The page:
Photo Credit: Scott Maxwell via Compfight is an excellent website,
which explains this method in detail.
Phase One – Research Groups

1. Class divided into groups of six.
Each group will be assigned an aspect of research e.g.

What was the author’s childhood like?

Why are they famous?

Why the author does, what they do?

What is life like for them now as grown ups?

2. The groups are asked to research the answer a question(s)

They read, discuss, and record their findings.


Phase Two – Project Groups

New groups formed with one student

from each of the groups.

Each student in the new group

shares the information they have learned.

These new groups will create a poster

to share with the class that sums up their learning.


Tell me about Jenny Nimmo’s childhood?

 Jenny Nimmo’s Childhood

 Jenny Nimmo was born on 15th January 1944.

There was just her and her mother at home,

so she went to live on her uncle’s free-range chicken farm.

Jenny was sent away to boarding school when she was only six.

She found this hard.

She was happier after the age of 11,

when she went to a secondary school

where her talents as an actress were encouraged.

At school, Jenny was quiet but she loved to make people laugh.



Why is Jenny Nimmo famous?

Jenny Nimmo is an author who has written many books for children.

Many of her books are about ‘magic’ in real life situations.

Books she has written include

‘The Owl Tree’,

‘The Stone Mouse’

and ‘The Dog Star’

but she has written many, many more e.g.

The Snow Spider

The Chestnut Soldier

Delilah and the Dishwasher Dogs

Jupiter Boots

The Bread Witch

Granny Grimm’s Gruesome Glasses

The Witch’s Tears

Alien on the 99th Floor

The Night of the Unicorn

The Starlight Cloak


Why did she do what she does?

Jenny Nimmo is a writer of children’s books.

She has always loved reading and writing.

She read all the books in the junior school library

by the time she was nine

so she had to ask to join the senior school library then.

She enjoyed reading books as a child.

When she became a grown up she decided

she would write books for children.


Tell me about her life now

as a writer and grown up?

Jenny now lives in an old water mill in the countryside in Wales

with her husband, who is an artist. She has three grown up children.

First she feeds all the chickens, rabbits and cats, then she writes.

She uses a soft, 3B pencil and redrafts and edits as she goes along.

When she’s sure she has made all the changes,

she lets her husband read the story

and then types it up for her publisher.



The Owl Tree

The Stone Mouse

The Dog Star

The Snow Spider

The Chestnut Soldier

Delilah and the Dishwasher Dogs

Jupiter Boots

The Bread Witch

Granny Grimm’s Gruesome Glasses

The Witch’s Tears

Alien on the 99th Floor

The Night of the Unicorn

The Starlight Cloak


Chinese New Year – A Voki Project on China by 2nd Class Room 6

With Chinese New Year on its way,

we have been learning about China.


Meet Avatar Niamh.

She starts off our project by telling you

about the ABC of China

the abacus, bicycles and chopsticks.


Avatar Tadhg is going to talk to you

about Chinese Dragons


A Forbidden City sounds interesting.

Avatar Owen will tell you about it.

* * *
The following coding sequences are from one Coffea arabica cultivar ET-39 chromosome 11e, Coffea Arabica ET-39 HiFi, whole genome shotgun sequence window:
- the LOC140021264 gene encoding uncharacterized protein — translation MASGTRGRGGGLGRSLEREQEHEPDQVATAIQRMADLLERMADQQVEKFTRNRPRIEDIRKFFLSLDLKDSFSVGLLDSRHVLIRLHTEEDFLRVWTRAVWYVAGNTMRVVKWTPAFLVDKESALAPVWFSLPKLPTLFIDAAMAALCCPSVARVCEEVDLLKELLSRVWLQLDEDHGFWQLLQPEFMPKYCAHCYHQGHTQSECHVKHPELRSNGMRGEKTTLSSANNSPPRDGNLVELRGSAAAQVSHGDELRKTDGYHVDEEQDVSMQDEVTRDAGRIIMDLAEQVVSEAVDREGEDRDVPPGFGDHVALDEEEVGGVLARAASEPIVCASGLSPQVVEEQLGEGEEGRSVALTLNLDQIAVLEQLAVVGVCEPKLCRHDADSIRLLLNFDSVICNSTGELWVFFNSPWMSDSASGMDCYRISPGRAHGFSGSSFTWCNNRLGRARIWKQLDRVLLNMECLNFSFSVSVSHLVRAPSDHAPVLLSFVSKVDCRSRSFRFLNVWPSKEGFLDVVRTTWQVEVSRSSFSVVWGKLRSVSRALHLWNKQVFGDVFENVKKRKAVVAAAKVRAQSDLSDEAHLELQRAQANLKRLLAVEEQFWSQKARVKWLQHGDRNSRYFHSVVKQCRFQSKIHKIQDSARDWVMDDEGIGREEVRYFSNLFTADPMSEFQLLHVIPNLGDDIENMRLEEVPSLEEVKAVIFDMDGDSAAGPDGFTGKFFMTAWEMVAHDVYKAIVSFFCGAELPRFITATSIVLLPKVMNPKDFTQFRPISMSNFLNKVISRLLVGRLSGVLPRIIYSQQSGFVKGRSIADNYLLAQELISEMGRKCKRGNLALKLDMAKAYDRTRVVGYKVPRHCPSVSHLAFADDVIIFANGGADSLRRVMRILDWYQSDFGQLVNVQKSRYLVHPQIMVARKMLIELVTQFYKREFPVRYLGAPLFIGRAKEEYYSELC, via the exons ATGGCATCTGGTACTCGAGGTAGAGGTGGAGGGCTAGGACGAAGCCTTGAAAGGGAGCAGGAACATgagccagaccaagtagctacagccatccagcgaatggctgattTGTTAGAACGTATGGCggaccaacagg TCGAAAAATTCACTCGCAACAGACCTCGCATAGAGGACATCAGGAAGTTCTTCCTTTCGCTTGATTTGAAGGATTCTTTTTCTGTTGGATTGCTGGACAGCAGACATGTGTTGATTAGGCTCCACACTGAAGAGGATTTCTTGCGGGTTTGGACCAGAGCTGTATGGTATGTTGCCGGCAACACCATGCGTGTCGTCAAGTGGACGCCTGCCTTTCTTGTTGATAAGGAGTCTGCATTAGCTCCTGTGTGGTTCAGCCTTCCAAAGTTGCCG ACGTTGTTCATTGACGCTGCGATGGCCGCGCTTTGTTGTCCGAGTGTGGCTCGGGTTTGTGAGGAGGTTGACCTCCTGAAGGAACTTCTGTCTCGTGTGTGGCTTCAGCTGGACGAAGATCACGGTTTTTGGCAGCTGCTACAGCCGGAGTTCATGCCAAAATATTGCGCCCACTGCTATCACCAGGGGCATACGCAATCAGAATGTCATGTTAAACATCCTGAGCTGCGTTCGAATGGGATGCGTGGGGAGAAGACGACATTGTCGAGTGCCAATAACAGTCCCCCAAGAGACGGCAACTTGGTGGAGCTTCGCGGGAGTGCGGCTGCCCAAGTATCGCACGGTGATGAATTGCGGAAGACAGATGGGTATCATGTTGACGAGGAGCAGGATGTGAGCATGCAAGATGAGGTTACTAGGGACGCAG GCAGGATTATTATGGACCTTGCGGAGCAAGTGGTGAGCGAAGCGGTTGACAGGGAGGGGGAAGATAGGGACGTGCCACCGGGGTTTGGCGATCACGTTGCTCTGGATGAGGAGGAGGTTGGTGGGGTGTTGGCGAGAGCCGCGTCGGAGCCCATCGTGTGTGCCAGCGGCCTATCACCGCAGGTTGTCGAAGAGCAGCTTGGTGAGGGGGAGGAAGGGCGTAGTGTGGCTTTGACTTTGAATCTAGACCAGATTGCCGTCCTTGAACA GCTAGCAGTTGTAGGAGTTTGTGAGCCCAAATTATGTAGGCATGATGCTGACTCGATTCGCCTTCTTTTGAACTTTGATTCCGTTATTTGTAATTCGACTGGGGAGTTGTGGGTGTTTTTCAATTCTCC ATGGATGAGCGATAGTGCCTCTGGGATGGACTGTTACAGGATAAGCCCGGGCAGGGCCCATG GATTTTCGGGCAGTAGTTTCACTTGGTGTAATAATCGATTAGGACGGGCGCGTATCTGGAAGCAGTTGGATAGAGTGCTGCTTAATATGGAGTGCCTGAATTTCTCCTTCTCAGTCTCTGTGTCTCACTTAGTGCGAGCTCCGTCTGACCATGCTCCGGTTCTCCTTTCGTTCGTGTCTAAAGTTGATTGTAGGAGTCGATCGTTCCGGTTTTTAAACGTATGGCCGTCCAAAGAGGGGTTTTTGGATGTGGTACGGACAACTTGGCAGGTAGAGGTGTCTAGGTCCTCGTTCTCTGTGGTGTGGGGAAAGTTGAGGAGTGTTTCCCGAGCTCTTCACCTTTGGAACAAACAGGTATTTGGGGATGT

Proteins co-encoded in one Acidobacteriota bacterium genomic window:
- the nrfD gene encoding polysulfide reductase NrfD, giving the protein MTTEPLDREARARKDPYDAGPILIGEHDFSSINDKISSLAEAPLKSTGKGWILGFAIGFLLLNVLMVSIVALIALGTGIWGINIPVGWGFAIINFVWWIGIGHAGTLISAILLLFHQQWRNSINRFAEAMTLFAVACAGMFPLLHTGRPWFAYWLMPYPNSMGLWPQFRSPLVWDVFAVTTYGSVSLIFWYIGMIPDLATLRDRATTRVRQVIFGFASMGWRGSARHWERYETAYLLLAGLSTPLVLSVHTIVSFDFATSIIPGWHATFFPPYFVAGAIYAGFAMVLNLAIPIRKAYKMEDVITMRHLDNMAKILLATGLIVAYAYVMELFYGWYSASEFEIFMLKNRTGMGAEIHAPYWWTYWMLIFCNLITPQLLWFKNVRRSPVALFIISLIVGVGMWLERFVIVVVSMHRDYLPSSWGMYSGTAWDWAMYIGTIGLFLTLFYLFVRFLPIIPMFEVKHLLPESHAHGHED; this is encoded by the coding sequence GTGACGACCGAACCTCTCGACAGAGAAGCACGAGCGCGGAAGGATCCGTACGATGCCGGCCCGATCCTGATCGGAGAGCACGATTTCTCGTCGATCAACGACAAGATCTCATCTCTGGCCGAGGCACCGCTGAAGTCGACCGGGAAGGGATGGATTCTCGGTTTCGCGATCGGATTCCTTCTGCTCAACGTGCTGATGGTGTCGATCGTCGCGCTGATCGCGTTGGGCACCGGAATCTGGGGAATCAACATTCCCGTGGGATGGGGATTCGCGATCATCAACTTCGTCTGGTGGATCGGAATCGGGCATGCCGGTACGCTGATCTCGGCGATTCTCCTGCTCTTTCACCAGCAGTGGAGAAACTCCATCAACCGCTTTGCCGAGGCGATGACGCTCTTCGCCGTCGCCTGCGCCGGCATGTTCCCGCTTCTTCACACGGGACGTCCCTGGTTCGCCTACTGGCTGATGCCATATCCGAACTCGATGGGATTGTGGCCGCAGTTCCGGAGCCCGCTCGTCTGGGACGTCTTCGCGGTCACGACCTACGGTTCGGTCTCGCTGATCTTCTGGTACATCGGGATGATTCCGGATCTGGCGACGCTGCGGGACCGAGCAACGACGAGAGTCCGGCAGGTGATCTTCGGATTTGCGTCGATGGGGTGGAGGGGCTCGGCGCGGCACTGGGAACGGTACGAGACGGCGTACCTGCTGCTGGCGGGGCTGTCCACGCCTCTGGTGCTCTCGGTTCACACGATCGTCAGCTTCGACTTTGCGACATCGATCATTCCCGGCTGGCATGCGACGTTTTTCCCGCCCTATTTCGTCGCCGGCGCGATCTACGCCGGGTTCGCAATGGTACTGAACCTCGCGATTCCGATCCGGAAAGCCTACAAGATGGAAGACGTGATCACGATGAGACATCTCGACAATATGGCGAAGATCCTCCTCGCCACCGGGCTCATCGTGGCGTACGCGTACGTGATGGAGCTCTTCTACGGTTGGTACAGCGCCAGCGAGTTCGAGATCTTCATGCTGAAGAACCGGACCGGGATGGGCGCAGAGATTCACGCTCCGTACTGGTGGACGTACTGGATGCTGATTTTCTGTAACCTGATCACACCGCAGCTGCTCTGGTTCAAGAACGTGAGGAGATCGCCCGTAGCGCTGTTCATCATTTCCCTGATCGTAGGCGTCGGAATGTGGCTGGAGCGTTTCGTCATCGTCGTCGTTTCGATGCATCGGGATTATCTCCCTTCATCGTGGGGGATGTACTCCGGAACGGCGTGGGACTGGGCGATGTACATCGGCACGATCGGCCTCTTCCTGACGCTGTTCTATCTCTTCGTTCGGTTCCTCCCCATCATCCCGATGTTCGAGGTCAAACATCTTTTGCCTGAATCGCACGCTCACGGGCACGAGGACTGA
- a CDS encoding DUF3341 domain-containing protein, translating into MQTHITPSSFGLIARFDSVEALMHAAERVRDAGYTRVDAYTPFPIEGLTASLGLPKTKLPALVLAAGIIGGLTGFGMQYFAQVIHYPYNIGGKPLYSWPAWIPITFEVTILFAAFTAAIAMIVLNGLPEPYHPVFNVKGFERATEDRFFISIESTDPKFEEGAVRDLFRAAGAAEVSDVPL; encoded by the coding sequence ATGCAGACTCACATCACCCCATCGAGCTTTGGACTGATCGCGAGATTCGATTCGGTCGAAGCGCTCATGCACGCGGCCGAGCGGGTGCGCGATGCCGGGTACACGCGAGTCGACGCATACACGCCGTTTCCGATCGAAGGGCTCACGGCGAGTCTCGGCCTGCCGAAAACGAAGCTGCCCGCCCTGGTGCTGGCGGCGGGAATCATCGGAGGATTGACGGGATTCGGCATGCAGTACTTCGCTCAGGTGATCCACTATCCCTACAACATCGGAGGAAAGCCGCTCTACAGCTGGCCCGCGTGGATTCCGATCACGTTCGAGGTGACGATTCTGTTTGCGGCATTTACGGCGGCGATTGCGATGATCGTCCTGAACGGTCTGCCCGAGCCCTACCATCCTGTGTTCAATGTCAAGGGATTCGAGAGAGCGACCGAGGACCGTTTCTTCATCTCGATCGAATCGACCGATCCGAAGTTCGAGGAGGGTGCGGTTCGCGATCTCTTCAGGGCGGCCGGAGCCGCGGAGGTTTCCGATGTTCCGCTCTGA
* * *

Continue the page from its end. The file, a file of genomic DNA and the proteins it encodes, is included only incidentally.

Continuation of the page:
If you want to hear about

the Great Wall of China,

Zac has some information:


Avatar Lewis introduces us

to some important Chinese inventions


Avatar Nicole has some information

about the Chinese inventions

of kite making and fireworks.


There are so many people in China

that there is not enough land to live on.

So what do people do?

Avatar Tom will tell you!

Have you ever seen the

Disney movie ‘Mulan’?

Matthew will tell you about

the Chinese legend of Mulan.


We don’t want to make you hungry,

but Avatar Mark would like to talk to you

about Chinese food.



What do you know about Pandas?

Let Avatar Senan tell you what he knows about them.

When 2nd Class Room 6 saw

‘The Sacred Way’ on Google Images,

they were amazed.

Avatar Shane will tell you why.

Finally Max will tell you about

another spectacular sight that

we saw on Google Images when

we looked up the Terracotta Army.

When doing this project we found this ABC of China

from a 3rd Grade Computer Club

from ‘The Franklin Institute’, Philadelphia

a very helpful starting point.

The alphabetical order was

a very helpful memory aid.


A Song for Chinese New Year, from ‘Children’s Music by Nancy Stewart’..


This is our second Voki Project this year.

The other one was on the planets in our solar system.

Our Project about the Planets in Our Solar System

For these projects we tried to create avatars that looked like us.


Now that we have that done,

we are each making our own unique avatars

that definitely do not look like us.

Look out for them in the weeks to come 😉


Thanks to Lucy from TY who helped us with this project.


To comment, please double click the title at the top of a post

or the ‘Continue Reading’ box at the bottom and a comment box will appear

It would be REALLY great to hear from you!

Planet Avatar – Starting A Project on the Planets in our Solar System using Voki

We are doing a project on the Sun, and the planets in our solar system.

We thought it would be fun to do our project using avatars.


First we wrote down what we were going to say.


First Avatar Abi will tell us about the Sun.

Avatar Alice talks to us about Mercury

Avatar Amy tells us

some interesting facts about Venus

Avatar Calum talks

about his home planet, Earth.

Avatar JC gives us

some information about the Moon.

Avatar Cian has some information about

The Red Planet, Mars.

Guess how many moons Jupiter has?